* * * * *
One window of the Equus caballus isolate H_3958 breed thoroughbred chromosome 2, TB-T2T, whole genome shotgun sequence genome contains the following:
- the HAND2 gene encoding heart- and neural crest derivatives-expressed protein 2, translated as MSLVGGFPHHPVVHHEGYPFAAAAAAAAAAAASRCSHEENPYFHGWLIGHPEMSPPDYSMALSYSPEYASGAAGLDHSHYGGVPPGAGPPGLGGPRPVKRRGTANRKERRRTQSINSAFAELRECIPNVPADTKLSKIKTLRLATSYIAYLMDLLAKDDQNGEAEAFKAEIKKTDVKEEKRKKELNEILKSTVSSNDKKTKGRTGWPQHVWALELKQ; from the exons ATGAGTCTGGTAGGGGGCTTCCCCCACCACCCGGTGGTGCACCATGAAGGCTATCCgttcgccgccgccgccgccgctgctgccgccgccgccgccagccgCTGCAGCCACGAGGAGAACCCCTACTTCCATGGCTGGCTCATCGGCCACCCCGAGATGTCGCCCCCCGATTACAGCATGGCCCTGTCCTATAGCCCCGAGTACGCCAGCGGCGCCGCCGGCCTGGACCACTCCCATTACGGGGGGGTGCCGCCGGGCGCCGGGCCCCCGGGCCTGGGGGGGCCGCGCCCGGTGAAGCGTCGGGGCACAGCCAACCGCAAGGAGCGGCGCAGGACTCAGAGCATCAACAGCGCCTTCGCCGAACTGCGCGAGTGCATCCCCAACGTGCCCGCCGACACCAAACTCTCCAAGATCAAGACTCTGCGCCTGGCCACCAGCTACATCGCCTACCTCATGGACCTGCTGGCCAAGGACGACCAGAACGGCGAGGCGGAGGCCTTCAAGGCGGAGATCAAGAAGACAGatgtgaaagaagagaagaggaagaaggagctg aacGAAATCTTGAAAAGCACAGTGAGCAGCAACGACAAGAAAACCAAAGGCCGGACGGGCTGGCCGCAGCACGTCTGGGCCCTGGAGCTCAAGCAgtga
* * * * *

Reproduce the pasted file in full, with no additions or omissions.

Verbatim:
One window of the Equus caballus isolate H_3958 breed thoroughbred chromosome 2, TB-T2T, whole genome shotgun sequence genome contains the following:
- the HAND2 gene encoding heart- and neural crest derivatives-expressed protein 2, translated as MSLVGGFPHHPVVHHEGYPFAAAAAAAAAAAASRCSHEENPYFHGWLIGHPEMSPPDYSMALSYSPEYASGAAGLDHSHYGGVPPGAGPPGLGGPRPVKRRGTANRKERRRTQSINSAFAELRECIPNVPADTKLSKIKTLRLATSYIAYLMDLLAKDDQNGEAEAFKAEIKKTDVKEEKRKKELNEILKSTVSSNDKKTKGRTGWPQHVWALELKQ; from the exons ATGAGTCTGGTAGGGGGCTTCCCCCACCACCCGGTGGTGCACCATGAAGGCTATCCgttcgccgccgccgccgccgctgctgccgccgccgccgccagccgCTGCAGCCACGAGGAGAACCCCTACTTCCATGGCTGGCTCATCGGCCACCCCGAGATGTCGCCCCCCGATTACAGCATGGCCCTGTCCTATAGCCCCGAGTACGCCAGCGGCGCCGCCGGCCTGGACCACTCCCATTACGGGGGGGTGCCGCCGGGCGCCGGGCCCCCGGGCCTGGGGGGGCCGCGCCCGGTGAAGCGTCGGGGCACAGCCAACCGCAAGGAGCGGCGCAGGACTCAGAGCATCAACAGCGCCTTCGCCGAACTGCGCGAGTGCATCCCCAACGTGCCCGCCGACACCAAACTCTCCAAGATCAAGACTCTGCGCCTGGCCACCAGCTACATCGCCTACCTCATGGACCTGCTGGCCAAGGACGACCAGAACGGCGAGGCGGAGGCCTTCAAGGCGGAGATCAAGAAGACAGatgtgaaagaagagaagaggaagaaggagctg aacGAAATCTTGAAAAGCACAGTGAGCAGCAACGACAAGAAAACCAAAGGCCGGACGGGCTGGCCGCAGCACGTCTGGGCCCTGGAGCTCAAGCAgtga